Welcome to the Tar Heel Hangover. This is our Monday morning opportunity to review last week’s game, second guess all of the key moments, and set the game plan for the week ahead.
The Elevator Speech: What happened in week one.
The Heels lost a game they could have and should have won. They looked unprepared early, had a nice handful of plays, but had too many mistakes in the end. There is a lot of promise for this team, but this could be a very long season.
Water Cooler Discussion: If I were the coach . . .
A little honesty around the water cooler is needed, and the fault for the week one loss falls squarely on the coaches. First, the quarterback situation is untenable. How can an entire summer of workouts not lead to a clearer conclusion about who the starting quarterback should be? Even the ultra-conservative play calling on the first possession made it clear that the staff had little confidence in, or at least a lot of questions about, Brandon Harris.
Perhaps the offense is hard to pick up or the looming questions about a two-quarterback system did not help his psyche, but all of that is up to the staff to recognize. If those problems could not be overcome, then Chazz Surratt should have started. Instead, multiple possessions were either wasted or resulted in turnovers. If Surratt does not start in week two, we will be having this same discussion next week.
Lying In Bed, I Wish I Could Change . . .
That boneheaded personal foul by Jalen Dalton. Just. Don’t. Hit him! Up 10 and about to get the ball on the Cal side of the field, an incredibly undisciplined play costs the momentum and ultimately the game. That’s a bad play by an excellent player but more than that, it is just bad coaching. Amid all of the recruiting hoopla and enthusiastic offseason tweets, there has to be some modicum of humility and poise. Dalton’s smirks and apparently jovial reaction to the call would seem to indicate that these values were not instilled over the previous couple of months.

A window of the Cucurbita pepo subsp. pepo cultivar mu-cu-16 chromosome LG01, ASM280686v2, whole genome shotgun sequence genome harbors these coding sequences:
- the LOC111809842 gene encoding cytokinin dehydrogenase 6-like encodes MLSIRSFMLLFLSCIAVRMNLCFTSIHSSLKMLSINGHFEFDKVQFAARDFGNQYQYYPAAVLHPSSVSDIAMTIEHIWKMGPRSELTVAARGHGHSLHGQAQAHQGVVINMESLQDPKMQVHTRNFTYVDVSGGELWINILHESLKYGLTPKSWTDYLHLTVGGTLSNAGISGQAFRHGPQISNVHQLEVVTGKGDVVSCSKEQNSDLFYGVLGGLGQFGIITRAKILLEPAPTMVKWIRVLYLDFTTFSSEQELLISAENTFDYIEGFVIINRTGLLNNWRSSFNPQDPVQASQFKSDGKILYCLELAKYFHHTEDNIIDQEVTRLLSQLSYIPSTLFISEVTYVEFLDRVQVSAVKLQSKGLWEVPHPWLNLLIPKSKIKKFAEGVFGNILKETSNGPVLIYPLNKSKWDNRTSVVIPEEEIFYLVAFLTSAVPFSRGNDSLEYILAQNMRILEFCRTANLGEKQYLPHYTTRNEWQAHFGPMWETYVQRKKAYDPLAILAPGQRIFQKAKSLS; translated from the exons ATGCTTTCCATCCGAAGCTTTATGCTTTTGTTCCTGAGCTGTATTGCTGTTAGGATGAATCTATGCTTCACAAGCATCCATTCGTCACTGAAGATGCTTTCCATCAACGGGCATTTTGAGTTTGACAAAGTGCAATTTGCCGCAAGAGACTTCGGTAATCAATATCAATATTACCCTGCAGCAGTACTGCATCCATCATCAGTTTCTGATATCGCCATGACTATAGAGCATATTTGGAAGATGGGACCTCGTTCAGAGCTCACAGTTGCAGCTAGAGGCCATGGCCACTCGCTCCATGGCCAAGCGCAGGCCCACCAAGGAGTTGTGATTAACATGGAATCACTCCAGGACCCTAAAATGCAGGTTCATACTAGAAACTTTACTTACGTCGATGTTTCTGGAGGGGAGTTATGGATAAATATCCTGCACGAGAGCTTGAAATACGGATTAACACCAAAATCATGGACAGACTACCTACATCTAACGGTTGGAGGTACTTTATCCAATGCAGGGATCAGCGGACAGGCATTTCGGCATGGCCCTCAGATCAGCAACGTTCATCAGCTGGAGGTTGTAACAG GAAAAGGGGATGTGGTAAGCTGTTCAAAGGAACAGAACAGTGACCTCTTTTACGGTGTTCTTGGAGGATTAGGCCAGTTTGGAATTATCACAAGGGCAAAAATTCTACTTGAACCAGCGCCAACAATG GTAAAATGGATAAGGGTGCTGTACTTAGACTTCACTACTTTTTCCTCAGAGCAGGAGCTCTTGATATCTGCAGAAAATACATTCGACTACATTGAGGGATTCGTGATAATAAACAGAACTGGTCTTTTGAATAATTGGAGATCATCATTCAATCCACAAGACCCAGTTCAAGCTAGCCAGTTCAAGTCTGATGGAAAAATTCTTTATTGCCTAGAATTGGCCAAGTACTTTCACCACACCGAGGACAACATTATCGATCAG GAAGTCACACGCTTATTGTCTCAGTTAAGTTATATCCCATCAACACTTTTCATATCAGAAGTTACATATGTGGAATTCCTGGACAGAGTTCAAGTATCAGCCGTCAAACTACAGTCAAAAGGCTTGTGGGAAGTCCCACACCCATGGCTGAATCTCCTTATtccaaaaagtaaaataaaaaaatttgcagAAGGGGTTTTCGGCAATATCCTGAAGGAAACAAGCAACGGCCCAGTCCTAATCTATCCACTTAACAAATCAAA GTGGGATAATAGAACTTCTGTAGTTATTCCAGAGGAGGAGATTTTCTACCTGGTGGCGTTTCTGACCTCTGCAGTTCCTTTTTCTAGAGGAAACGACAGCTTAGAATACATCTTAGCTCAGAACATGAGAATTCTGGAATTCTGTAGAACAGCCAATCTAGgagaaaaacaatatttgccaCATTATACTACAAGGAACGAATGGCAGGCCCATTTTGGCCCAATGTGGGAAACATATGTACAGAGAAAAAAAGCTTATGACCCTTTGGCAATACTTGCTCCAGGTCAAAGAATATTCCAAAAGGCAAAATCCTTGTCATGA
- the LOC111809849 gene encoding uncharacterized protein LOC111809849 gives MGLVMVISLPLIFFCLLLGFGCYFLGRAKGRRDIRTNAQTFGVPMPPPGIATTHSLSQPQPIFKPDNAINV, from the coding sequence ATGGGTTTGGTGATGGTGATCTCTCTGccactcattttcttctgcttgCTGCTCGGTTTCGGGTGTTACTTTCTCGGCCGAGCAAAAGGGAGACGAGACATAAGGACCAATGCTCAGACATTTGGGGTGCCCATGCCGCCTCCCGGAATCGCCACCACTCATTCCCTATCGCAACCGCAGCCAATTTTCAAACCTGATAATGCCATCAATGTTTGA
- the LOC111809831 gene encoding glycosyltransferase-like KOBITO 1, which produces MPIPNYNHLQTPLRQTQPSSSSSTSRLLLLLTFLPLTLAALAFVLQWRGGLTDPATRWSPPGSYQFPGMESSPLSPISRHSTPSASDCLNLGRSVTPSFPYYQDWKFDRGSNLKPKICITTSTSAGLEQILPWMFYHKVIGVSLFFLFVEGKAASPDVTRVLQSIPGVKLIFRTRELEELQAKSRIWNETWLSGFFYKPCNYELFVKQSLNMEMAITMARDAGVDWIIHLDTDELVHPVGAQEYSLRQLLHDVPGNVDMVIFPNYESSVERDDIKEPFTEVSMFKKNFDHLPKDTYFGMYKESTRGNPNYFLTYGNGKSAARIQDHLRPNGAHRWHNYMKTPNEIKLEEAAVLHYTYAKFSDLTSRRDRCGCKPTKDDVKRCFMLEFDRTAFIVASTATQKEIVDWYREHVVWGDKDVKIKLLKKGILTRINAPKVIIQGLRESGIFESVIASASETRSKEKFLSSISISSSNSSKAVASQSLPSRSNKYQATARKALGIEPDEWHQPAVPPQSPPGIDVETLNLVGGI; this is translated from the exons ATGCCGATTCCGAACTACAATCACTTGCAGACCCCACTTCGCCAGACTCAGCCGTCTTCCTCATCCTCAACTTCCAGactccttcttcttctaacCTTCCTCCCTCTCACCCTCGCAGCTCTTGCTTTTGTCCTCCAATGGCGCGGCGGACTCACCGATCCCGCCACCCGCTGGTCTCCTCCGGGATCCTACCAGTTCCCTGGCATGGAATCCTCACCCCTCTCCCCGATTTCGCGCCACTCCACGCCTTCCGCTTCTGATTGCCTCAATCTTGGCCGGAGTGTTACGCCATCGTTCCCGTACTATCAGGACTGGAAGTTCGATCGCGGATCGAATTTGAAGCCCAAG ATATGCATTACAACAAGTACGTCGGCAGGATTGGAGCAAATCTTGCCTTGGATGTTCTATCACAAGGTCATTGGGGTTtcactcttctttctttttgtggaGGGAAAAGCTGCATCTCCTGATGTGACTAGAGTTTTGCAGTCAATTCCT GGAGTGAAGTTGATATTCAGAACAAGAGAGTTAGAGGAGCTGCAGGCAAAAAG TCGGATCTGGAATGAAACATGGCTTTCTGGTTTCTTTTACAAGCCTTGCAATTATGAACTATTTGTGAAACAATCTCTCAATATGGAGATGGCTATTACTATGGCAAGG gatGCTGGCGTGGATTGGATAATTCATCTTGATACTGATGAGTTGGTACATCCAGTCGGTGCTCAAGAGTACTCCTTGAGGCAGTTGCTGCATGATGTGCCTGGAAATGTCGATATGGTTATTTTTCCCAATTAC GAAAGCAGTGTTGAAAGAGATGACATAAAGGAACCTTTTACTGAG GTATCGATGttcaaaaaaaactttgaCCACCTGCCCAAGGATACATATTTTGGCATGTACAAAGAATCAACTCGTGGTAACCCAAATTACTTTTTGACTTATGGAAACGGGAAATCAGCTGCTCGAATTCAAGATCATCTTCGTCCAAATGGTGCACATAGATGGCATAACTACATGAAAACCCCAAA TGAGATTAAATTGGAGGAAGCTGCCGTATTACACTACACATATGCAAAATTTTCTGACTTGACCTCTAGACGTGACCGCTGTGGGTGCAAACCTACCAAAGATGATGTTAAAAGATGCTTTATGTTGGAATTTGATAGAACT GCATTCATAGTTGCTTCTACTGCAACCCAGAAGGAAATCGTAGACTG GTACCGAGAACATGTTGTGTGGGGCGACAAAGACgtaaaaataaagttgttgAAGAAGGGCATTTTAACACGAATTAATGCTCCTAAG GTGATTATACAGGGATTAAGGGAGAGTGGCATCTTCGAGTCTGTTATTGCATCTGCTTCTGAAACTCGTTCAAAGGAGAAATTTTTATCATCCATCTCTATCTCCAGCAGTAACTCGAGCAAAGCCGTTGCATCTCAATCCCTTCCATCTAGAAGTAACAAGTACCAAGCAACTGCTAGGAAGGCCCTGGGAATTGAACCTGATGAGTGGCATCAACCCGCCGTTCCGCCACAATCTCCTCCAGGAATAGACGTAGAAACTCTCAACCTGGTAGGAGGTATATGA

Looking Forward: Louisville
Despite a difficult start, there is certainly a lot to be optimistic about. Of course, if a quarterback making his first start can put up over 350 yards and 4 touchdowns, what could the reigning Heisman winner do? The defense has got to tighten up. Sure, the secondary had a rough day, but the defensive line must come to play. One sack and three hurries is just not going to cut it.
On offense, it is important to demonstrate that this is more than a running team. Please go deep. Even incompletions deep serve to stretch the defense. Otherwise, the prospects of running against eight in the box will be very challenging.
Post-game, Fedora said, “You cannot win games like that or any game like it when you make that many mistakes and that was on both sides of the ball. There were just too many opportunities that we gave up on both sides of the ball to be effective and win a football game.” Hopefully, a better week of preparation will yield the kinds of results that Carolina fans have been looking forward to.